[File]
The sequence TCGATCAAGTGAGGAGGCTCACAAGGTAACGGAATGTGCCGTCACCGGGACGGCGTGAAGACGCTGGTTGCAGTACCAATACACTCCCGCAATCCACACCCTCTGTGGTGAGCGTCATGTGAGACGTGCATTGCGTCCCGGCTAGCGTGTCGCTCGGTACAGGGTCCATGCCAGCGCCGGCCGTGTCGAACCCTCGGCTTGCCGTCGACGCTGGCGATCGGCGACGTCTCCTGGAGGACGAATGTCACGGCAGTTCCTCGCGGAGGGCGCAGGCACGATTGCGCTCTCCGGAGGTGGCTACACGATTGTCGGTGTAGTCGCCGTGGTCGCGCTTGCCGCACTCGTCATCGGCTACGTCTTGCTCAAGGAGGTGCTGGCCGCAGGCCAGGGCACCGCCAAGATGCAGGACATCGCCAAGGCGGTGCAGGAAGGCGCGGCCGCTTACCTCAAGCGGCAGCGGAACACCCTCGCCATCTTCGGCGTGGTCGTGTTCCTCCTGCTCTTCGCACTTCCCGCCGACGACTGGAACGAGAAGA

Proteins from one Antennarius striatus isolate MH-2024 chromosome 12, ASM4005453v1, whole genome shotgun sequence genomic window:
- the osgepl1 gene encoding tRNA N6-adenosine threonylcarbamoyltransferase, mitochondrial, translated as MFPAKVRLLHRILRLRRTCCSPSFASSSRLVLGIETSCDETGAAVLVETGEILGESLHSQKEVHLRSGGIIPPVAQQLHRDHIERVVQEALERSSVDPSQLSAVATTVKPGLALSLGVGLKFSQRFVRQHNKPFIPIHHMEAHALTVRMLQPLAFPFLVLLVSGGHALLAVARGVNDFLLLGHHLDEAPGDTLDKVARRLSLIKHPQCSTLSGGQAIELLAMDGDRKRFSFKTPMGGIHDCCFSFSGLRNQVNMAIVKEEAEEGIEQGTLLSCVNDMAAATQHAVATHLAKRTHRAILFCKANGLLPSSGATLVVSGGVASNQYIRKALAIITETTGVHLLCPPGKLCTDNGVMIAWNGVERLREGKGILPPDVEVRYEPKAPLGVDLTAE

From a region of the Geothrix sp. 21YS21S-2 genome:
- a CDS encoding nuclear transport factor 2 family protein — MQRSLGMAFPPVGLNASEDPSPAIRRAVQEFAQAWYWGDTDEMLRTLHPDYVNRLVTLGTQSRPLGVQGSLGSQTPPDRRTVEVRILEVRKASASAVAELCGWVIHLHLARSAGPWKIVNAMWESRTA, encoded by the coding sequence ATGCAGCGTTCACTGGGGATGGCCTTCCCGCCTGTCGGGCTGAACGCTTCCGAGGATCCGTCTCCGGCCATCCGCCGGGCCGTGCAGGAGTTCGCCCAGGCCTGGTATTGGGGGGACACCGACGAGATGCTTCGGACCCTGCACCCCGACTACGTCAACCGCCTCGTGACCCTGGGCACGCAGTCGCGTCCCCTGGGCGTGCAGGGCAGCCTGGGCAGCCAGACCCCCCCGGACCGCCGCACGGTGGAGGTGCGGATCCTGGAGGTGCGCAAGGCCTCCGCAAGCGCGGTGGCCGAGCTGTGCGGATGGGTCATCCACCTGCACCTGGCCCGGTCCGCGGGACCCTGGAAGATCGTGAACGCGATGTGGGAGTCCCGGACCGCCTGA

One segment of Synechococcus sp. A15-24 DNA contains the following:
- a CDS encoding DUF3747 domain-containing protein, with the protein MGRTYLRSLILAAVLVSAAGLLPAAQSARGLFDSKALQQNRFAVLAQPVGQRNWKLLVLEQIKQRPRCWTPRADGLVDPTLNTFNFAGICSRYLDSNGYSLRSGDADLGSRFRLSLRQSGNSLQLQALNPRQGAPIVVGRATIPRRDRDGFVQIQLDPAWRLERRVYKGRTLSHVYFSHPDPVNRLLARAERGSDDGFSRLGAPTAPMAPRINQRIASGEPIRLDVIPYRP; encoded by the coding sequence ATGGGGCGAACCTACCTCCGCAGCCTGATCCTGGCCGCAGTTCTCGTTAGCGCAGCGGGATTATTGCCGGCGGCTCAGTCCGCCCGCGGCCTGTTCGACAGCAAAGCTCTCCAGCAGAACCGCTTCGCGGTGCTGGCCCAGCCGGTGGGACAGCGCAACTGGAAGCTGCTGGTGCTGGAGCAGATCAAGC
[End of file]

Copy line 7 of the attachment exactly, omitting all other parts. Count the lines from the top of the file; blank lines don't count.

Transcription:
- a CDS encoding DUF3747 domain-containing protein, with the protein MGRTYLRSLILAAVLVSAAGLLPAAQSARGLFDSKALQQNRFAVLAQPVGQRNWKLLVLEQIKQRPRCWTPRADGLVDPTLNTFNFAGICSRYLDSNGYSLRSGDADLGSRFRLSLRQSGNSLQLQALNPRQGAPIVVGRATIPRRDRDGFVQIQLDPAWRLERRVYKGRTLSHVYFSHPDPVNRLLARAERGSDDGFSRLGAPTAPMAPRINQRIASGEPIRLDVIPYRP; encoded by the coding sequence ATGGGGCGAACCTACCTCCGCAGCCTGATCCTGGCCGCAGTTCTCGTTAGCGCAGCGGGATTATTGCCGGCGGCTCAGTCCGCCCGCGGCCTGTTCGACAGCAAAGCTCTCCAGCAGAACCGCTTCGCGGTGCTGGCCCAGCCGGTGGGACAGCGCAACTGGAAGCTGCTGGTGCTGGAGCAGATCAAGC